The initial pick we have to give up was traded to the Denver Nuggets in the summer of 2008 (for their #20 pick in that draft, which we used on Alexis Ajinca — that’s a whole other story); the Nuggets have since moved it in another deal and it now is the property of the T-Wolves.

The pick is protected somewhat; last year it was protected if it was in the lottery, so we got to use it on Gerald Henderson.  This year it is only protected if it’s even higher, like a top 8 or 10 pick (Note: not exactly sure on that).  Whatever the case, barring a total collapse by the Cats, it looks like our first round pick this year will be the property of the T-Wolves.

So, given the rule about not trading away your first round picks in consecutive years, the earliest that the Bulls will get our pick in exchange for Ty Thomas will be 2012.  That’s a little scary, as Larry Brown will probably be gone by then, and who knows what the roster will look like.  It’s entirely conceivable that the Cats could return to the lottery by then and desperately need some help in the draft.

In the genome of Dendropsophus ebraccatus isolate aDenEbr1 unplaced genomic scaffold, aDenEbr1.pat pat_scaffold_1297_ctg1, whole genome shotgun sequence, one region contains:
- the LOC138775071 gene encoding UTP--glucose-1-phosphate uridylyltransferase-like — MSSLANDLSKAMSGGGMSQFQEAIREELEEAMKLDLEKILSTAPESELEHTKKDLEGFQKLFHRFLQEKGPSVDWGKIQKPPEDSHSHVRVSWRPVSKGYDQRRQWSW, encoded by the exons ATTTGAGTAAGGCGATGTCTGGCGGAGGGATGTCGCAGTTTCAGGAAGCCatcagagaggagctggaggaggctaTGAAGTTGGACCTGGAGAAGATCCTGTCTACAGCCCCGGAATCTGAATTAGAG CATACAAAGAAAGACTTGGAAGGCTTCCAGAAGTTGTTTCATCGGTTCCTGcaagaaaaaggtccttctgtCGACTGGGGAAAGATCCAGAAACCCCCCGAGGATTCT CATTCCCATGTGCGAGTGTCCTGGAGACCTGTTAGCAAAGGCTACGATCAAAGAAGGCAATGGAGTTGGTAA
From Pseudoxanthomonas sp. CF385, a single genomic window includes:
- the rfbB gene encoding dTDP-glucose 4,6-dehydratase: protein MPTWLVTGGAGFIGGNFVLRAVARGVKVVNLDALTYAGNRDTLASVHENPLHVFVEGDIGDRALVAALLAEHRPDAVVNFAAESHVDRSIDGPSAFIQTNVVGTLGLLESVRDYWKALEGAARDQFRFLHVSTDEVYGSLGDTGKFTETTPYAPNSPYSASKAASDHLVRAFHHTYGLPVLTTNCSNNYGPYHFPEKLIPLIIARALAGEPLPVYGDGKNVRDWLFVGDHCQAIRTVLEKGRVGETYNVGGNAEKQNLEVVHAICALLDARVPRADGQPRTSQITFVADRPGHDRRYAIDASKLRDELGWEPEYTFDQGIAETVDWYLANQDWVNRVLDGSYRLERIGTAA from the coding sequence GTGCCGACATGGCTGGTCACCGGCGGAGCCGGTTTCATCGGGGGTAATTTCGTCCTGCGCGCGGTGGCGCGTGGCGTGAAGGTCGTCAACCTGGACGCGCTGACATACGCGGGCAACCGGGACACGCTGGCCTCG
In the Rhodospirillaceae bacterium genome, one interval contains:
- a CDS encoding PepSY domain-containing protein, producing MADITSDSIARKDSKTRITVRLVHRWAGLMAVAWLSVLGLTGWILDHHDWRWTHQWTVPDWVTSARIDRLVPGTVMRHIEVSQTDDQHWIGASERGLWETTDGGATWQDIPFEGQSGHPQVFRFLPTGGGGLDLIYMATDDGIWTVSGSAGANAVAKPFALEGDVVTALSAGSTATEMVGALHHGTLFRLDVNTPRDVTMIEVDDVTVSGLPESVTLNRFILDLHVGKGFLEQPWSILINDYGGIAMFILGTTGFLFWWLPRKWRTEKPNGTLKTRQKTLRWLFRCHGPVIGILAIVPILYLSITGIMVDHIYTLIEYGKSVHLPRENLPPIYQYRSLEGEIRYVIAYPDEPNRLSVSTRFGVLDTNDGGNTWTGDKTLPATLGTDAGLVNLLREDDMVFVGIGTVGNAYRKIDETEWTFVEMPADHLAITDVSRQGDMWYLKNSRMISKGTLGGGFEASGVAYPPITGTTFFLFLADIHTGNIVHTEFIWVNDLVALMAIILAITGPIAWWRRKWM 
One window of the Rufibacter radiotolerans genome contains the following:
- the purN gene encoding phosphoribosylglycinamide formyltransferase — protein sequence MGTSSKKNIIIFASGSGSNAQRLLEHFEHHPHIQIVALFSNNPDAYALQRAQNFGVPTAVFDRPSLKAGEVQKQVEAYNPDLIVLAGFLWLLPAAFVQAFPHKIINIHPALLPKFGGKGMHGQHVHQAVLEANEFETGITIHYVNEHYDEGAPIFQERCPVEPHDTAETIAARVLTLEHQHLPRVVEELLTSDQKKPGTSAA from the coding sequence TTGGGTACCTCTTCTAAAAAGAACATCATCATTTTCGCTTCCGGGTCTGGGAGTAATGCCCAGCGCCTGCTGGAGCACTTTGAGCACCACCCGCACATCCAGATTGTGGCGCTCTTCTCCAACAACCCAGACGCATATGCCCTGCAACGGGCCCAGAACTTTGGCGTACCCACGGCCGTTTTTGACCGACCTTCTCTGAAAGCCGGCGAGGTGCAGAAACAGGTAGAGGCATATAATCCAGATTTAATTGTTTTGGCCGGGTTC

UPDATE: No sooner than I posted this and sat down for some dinner does Rick Bonnell come through to confirm that the future first-round pick owed to the Bulls for is indeed protected.  The exact nature of the protection is still unclear, but it is assumed to be similar to the protection that is attached to the pick that we currently owe to the T-Wolves (the exact nature of which is also unclear, but whatever…).

-Dr. E


POLL : TYRUS THOMAS TRADE REACTIONS

  • Great Deal for Cats
    (82%, 102 Votes)
  • Better Deal for Bulls
    (5%, 6 Votes)
  • Not Worth 1st Round Pick
    (13%, 16 Votes)

Total Voters: 124